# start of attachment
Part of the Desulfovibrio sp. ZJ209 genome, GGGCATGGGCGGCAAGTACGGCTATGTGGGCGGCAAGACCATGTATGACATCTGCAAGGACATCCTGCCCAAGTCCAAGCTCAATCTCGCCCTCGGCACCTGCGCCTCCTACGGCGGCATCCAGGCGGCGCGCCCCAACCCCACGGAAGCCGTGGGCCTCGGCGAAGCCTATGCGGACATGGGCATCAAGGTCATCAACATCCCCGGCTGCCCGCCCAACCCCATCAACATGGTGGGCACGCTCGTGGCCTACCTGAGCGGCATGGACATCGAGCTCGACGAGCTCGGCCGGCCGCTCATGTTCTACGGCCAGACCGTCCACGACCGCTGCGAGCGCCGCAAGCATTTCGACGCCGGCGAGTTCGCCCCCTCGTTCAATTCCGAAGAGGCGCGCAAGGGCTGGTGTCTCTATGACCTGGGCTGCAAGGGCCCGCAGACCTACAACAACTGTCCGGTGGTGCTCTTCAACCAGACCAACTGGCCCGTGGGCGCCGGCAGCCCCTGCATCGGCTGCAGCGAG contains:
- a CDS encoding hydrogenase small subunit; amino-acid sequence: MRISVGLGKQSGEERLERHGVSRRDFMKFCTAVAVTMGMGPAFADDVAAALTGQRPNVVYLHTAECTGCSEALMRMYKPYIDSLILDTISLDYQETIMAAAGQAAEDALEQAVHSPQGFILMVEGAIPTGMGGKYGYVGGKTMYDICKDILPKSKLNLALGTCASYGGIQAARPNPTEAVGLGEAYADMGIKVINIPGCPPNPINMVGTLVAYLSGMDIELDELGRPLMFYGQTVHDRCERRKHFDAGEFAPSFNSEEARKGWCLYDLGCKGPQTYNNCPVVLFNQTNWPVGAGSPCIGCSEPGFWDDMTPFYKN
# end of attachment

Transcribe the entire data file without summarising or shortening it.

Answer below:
Part of the Desulfovibrio sp. ZJ209 genome, GGGCATGGGCGGCAAGTACGGCTATGTGGGCGGCAAGACCATGTATGACATCTGCAAGGACATCCTGCCCAAGTCCAAGCTCAATCTCGCCCTCGGCACCTGCGCCTCCTACGGCGGCATCCAGGCGGCGCGCCCCAACCCCACGGAAGCCGTGGGCCTCGGCGAAGCCTATGCGGACATGGGCATCAAGGTCATCAACATCCCCGGCTGCCCGCCCAACCCCATCAACATGGTGGGCACGCTCGTGGCCTACCTGAGCGGCATGGACATCGAGCTCGACGAGCTCGGCCGGCCGCTCATGTTCTACGGCCAGACCGTCCACGACCGCTGCGAGCGCCGCAAGCATTTCGACGCCGGCGAGTTCGCCCCCTCGTTCAATTCCGAAGAGGCGCGCAAGGGCTGGTGTCTCTATGACCTGGGCTGCAAGGGCCCGCAGACCTACAACAACTGTCCGGTGGTGCTCTTCAACCAGACCAACTGGCCCGTGGGCGCCGGCAGCCCCTGCATCGGCTGCAGCGAG contains:
- a CDS encoding hydrogenase small subunit; amino-acid sequence: MRISVGLGKQSGEERLERHGVSRRDFMKFCTAVAVTMGMGPAFADDVAAALTGQRPNVVYLHTAECTGCSEALMRMYKPYIDSLILDTISLDYQETIMAAAGQAAEDALEQAVHSPQGFILMVEGAIPTGMGGKYGYVGGKTMYDICKDILPKSKLNLALGTCASYGGIQAARPNPTEAVGLGEAYADMGIKVINIPGCPPNPINMVGTLVAYLSGMDIELDELGRPLMFYGQTVHDRCERRKHFDAGEFAPSFNSEEARKGWCLYDLGCKGPQTYNNCPVVLFNQTNWPVGAGSPCIGCSEPGFWDDMTPFYKN